Canadian ambient electronic artist Loscil last led us to the bleakly melancholic, grey-skied and subdued sound sketches of New Brighton. Intervalo continues in a similar vein, atmospherically at least, but one addition has seen Vancouver’s Scott Morgan team up with Seattle-based pianist Kelly Wyse, of Orcas.
Loscil’s ambience isn’t always the purest, or is it instantly pretty, but that’s what makes Morgan’s music so unique and compelling. Unfolding slowly, with rotor blades for a rhythm, lighter textures are allowed to lap over a deep, shuddering bass. It’s a frequency that has the capacity to pull you in, deeper and deeper, until it becomes an exercise in the art of hypnosis. Eventually, the music consumes the space entirely, and you have a feeling that’s what it was waiting for all along.
Loscil’s chalked grey atmospheres still show vital signs, but the entrance of the grand piano seems to soak up at least some of the prevailing melancholia. As is plain to see, the piano herself can writhe perfectly in sadness, and her sparsely placed phrases are a fitting companion. On Intervalo, though, she sets out with distinctive, decisive phrases that suggest the musical passages have been well thought out, and not improvised over the course of the recording process.
‘Endless Falls’ sees the piano pulled into the centre of loscil’s rainy drone, a place where the phrases are uncluttered, dappling over the musical textures like droplets blurring a windshield,and silhouetting the outside world. Coated atmospheres that ooze texture hand themselves almost entirely over to the Steinway grand piano. In this sense, there is a musical shift. Loscil’s expertly layered shroud is loosened a little, and any electronics there may be are turned down a notch - but by no means are they replaced - by the prevalence of the piano. Abandoned marinas, overcast skies and the polluted-grey of the sea seems to contrast the cleaner, white-grey cliffs tied to the safety of land. It’s still and peaceful, but underlying it all is a heavy atmosphere, set up by the bass and her rocky, unpredictable reverberations hidden in the shallow tide.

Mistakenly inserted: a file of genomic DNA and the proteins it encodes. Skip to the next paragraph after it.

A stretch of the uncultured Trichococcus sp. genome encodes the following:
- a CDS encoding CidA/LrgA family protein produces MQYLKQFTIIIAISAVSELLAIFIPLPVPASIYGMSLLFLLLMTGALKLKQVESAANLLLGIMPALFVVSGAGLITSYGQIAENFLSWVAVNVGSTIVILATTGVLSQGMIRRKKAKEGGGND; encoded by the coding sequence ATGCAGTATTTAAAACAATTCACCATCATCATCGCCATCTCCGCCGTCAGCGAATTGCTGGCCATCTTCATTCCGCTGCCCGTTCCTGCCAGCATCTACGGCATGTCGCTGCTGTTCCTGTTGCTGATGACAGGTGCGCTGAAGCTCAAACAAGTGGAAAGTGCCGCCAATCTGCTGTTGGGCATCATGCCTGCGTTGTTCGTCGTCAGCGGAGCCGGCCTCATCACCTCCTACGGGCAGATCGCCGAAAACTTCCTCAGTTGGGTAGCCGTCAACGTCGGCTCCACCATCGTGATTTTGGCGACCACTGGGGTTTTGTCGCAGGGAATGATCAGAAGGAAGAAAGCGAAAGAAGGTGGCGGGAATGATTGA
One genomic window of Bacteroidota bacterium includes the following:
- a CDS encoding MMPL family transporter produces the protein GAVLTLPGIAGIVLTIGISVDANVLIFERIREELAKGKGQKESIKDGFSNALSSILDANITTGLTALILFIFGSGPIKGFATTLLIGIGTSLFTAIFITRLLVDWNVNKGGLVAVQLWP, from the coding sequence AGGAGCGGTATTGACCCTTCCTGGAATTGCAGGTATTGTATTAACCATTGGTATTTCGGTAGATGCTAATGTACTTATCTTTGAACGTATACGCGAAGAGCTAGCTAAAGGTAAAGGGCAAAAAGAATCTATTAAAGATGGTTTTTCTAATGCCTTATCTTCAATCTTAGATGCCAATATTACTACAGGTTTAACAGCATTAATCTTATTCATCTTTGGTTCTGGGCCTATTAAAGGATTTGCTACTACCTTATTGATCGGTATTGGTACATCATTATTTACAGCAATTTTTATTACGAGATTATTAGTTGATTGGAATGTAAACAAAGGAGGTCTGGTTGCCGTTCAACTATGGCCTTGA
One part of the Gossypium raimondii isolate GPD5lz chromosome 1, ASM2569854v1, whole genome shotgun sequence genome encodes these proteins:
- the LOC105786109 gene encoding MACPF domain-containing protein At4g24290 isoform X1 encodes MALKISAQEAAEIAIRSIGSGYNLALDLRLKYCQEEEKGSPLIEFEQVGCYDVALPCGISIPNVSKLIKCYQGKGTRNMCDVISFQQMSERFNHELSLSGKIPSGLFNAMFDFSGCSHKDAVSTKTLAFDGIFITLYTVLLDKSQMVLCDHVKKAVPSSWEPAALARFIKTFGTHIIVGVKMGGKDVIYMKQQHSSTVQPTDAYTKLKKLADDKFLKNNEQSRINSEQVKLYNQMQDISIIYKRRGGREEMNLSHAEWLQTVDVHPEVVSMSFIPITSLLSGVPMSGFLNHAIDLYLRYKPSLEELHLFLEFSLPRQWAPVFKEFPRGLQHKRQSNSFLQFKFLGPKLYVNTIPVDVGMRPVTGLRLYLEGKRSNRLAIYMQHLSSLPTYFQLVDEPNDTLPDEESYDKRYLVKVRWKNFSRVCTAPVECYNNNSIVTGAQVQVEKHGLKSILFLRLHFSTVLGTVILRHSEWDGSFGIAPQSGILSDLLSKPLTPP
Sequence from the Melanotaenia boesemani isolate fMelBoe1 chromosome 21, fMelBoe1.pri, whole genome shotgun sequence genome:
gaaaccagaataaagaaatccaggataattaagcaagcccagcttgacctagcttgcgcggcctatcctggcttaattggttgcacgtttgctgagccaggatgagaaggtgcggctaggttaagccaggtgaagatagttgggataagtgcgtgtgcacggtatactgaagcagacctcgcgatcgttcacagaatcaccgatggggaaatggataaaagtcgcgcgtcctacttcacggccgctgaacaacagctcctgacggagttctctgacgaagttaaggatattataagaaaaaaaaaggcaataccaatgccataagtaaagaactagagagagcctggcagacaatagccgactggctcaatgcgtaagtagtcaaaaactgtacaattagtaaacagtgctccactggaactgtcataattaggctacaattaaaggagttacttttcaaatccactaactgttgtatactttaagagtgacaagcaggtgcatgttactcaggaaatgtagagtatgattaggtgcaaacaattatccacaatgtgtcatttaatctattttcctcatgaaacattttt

Dank rivulets wind through troubled tributaries. ‘Rye Fields’, and the almost sinister opening, loses much of its growl when the piano sounds her voice, soothing the soundscape with a couple of notes. Loscil’s drone seems to rotate and loop, over and over, yet with subtle undulations in the over-arching tone. It may be cavernous deep at one point, and then treble high at another; loscil is a master at this kind of ambient subtlety. The rusted corners that once prided themselves on past Industry are now history, consigned to decay along with the crumbling facades and lost populations of ghost towns circa 1950. Rain-soaked suburbia leaves a cold trail of notes, trickling down and dripping into new puddles as a flood of a thousand tears; they gather in cracks in the sidewalk, creating their own inner city rivers. It’s not accessible to tourists, and there’s no sightseeing in this ambient region; it’s all the more realistic for it.
‘City Hospital’, where the intermittent electricity flutters around the phantoms of static, pushes us inside the root of abandonment, and locks the doors behind with a clank of a chain for good measure. The piano is only a wandering ghost, dressed in atmospheric robes, echoing through the building somewhere, but her echo is so wide that we’re unable to place her source. Chords veer off into hauntology, ala The Caretaker. Not such an empty bliss, although the music feels void of something – an empty expanse at the centre of its heart – as if the ghost is searching for her soul amid the past and the melancholia arising out of the longing for older times. Dissonant chords underline the apprehension and confusion; a lost soul surrounded by dusty chessboards in uncompleted positions, locked in an eternal battle, and the decaying walls of a once-decadent ballroom. A mask unmasked, falling to the concrete, dirty floor. Fading a bright red to another shade of grey, plaster hanging. An old generator fizzles in the background. It’s haunting and sublime at the same time, drenched in a shade that we’re not used to seeing.
For the reprise, the stark silence – in the absence of ambient texture – makes for a moving finale, and the piano sits alone. Completely alone. Thanks to this, the end is as direct, as unexpected, as the tired, pessimistic lyrics of the failed artistic process as seen on The Making of Grief Point.
It is done.